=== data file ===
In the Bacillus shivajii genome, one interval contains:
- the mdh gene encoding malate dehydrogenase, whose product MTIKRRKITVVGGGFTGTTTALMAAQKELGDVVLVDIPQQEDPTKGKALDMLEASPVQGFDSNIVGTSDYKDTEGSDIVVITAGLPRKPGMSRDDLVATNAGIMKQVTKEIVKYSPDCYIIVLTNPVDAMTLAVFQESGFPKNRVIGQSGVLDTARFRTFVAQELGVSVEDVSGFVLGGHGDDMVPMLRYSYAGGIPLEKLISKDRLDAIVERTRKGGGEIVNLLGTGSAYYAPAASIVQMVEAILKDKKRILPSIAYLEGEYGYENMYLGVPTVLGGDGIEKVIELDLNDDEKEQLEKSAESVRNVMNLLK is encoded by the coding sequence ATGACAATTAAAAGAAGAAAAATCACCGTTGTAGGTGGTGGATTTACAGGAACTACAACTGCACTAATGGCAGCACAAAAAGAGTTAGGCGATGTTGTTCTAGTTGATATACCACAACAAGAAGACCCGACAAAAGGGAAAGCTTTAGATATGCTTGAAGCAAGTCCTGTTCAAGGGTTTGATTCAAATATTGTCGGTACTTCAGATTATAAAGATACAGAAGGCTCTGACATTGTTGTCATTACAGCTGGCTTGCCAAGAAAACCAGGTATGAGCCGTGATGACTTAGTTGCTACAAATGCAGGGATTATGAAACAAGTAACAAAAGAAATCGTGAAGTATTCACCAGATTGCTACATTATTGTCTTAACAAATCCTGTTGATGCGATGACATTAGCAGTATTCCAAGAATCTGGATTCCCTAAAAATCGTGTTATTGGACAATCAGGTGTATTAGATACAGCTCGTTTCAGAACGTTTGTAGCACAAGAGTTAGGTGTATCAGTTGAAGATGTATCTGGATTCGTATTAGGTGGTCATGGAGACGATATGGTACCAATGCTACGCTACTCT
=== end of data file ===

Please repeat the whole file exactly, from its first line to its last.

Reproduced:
In the Bacillus shivajii genome, one interval contains:
- the mdh gene encoding malate dehydrogenase, whose product MTIKRRKITVVGGGFTGTTTALMAAQKELGDVVLVDIPQQEDPTKGKALDMLEASPVQGFDSNIVGTSDYKDTEGSDIVVITAGLPRKPGMSRDDLVATNAGIMKQVTKEIVKYSPDCYIIVLTNPVDAMTLAVFQESGFPKNRVIGQSGVLDTARFRTFVAQELGVSVEDVSGFVLGGHGDDMVPMLRYSYAGGIPLEKLISKDRLDAIVERTRKGGGEIVNLLGTGSAYYAPAASIVQMVEAILKDKKRILPSIAYLEGEYGYENMYLGVPTVLGGDGIEKVIELDLNDDEKEQLEKSAESVRNVMNLLK is encoded by the coding sequence ATGACAATTAAAAGAAGAAAAATCACCGTTGTAGGTGGTGGATTTACAGGAACTACAACTGCACTAATGGCAGCACAAAAAGAGTTAGGCGATGTTGTTCTAGTTGATATACCACAACAAGAAGACCCGACAAAAGGGAAAGCTTTAGATATGCTTGAAGCAAGTCCTGTTCAAGGGTTTGATTCAAATATTGTCGGTACTTCAGATTATAAAGATACAGAAGGCTCTGACATTGTTGTCATTACAGCTGGCTTGCCAAGAAAACCAGGTATGAGCCGTGATGACTTAGTTGCTACAAATGCAGGGATTATGAAACAAGTAACAAAAGAAATCGTGAAGTATTCACCAGATTGCTACATTATTGTCTTAACAAATCCTGTTGATGCGATGACATTAGCAGTATTCCAAGAATCTGGATTCCCTAAAAATCGTGTTATTGGACAATCAGGTGTATTAGATACAGCTCGTTTCAGAACGTTTGTAGCACAAGAGTTAGGTGTATCAGTTGAAGATGTATCTGGATTCGTATTAGGTGGTCATGGAGACGATATGGTACCAATGCTACGCTACTCT